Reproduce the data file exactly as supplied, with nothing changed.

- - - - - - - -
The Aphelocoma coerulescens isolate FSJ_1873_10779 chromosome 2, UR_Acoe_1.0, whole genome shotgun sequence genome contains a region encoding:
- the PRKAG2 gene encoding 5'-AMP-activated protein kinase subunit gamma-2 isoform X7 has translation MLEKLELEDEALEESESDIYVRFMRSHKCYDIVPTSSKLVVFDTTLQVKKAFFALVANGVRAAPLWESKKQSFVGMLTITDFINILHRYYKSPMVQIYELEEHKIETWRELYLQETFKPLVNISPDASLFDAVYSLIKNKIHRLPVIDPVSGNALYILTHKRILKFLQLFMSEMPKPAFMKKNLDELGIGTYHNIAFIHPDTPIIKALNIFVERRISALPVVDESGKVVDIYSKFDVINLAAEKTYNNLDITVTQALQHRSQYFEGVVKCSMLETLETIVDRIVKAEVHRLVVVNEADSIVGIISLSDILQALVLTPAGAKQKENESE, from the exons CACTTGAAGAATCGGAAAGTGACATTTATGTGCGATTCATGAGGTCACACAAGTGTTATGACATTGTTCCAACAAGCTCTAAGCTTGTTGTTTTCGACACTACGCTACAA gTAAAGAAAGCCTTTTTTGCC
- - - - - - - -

The Aphelocoma coerulescens isolate FSJ_1873_10779 chromosome 2, UR_Acoe_1.0, whole genome shotgun sequence genome contains a region encoding:
- the PRKAG2 gene encoding 5'-AMP-activated protein kinase subunit gamma-2 isoform X7 has translation MLEKLELEDEALEESESDIYVRFMRSHKCYDIVPTSSKLVVFDTTLQVKKAFFALVANGVRAAPLWESKKQSFVGMLTITDFINILHRYYKSPMVQIYELEEHKIETWRELYLQETFKPLVNISPDASLFDAVYSLIKNKIHRLPVIDPVSGNALYILTHKRILKFLQLFMSEMPKPAFMKKNLDELGIGTYHNIAFIHPDTPIIKALNIFVERRISALPVVDESGKVVDIYSKFDVINLAAEKTYNNLDITVTQALQHRSQYFEGVVKCSMLETLETIVDRIVKAEVHRLVVVNEADSIVGIISLSDILQALVLTPAGAKQKENESE, from the exons CACTTGAAGAATCGGAAAGTGACATTTATGTGCGATTCATGAGGTCACACAAGTGTTATGACATTGTTCCAACAAGCTCTAAGCTTGTTGTTTTCGACACTACGCTACAA gTAAAGAAAGCCTTTTTTGCC